uereth, increasing thither, and inuesting the enimie with that sword which is most nigh to that parte, and with the which he may most safelie strike.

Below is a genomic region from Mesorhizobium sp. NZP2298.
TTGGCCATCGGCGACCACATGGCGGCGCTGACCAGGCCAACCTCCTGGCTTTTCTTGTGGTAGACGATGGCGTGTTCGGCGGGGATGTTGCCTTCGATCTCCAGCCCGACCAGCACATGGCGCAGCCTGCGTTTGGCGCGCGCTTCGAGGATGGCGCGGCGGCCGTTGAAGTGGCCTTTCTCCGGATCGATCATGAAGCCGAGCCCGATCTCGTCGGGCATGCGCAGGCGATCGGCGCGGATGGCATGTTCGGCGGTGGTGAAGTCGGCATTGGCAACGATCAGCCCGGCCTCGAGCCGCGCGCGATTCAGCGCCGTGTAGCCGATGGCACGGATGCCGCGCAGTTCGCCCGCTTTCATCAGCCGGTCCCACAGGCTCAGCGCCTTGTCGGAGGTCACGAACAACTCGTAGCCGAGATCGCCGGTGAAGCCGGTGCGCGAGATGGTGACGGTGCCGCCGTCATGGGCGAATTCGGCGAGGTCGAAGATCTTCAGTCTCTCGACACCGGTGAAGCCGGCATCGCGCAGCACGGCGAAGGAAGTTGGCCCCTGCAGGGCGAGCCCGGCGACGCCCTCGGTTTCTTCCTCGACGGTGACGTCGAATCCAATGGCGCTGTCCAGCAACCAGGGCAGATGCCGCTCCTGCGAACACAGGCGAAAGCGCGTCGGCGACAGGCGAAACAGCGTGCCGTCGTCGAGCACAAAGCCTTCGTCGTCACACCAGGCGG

And it is to be considered, that it is a verie strong & short waie of striking, to false with the fore sworde either a thrust or an edgeblowe, and to false them not once or twice, but diuers times, now alofte, now beneath, some times with a thrust, some times with an edgeblowe, to the entent, to blinde and occupie the enimies both swords, and at the last when fit occasiō serueth, to strike it home with the hinder sworde: but yet alwaies with the encrease of a pace. The falce which may be practised with the hinder sword, is vn profitable being made without the motion of a pace, for it is so shorte that it is to no purpose. Therefore it cannot busie the enimies swordes in such manner, that it may force him either to discouer or disorder his bodie. From whence it may be gathered, that after this false of the hinder sword, it is no sure plaie to strike either with theselfe same hinder sword, or else with the fore sword; because the enimie was neither in any parte discouered or troubled. The best thing therfore that may be don, if one would false with the hindersword, is, to driue either a thrust or an edgeblow, resolutelie striking with the encrease of a pace, and as the enimie moueth to defend him selfe, to strike him with the same sworde, in some place that is discouered: For he cannot strike with the other sword for that by meanes of the encrease of the hinder sword, that sword which was before, remaineth now behinde, So that it may not strike, except it encrease a pace, and to encrease againe, were to spende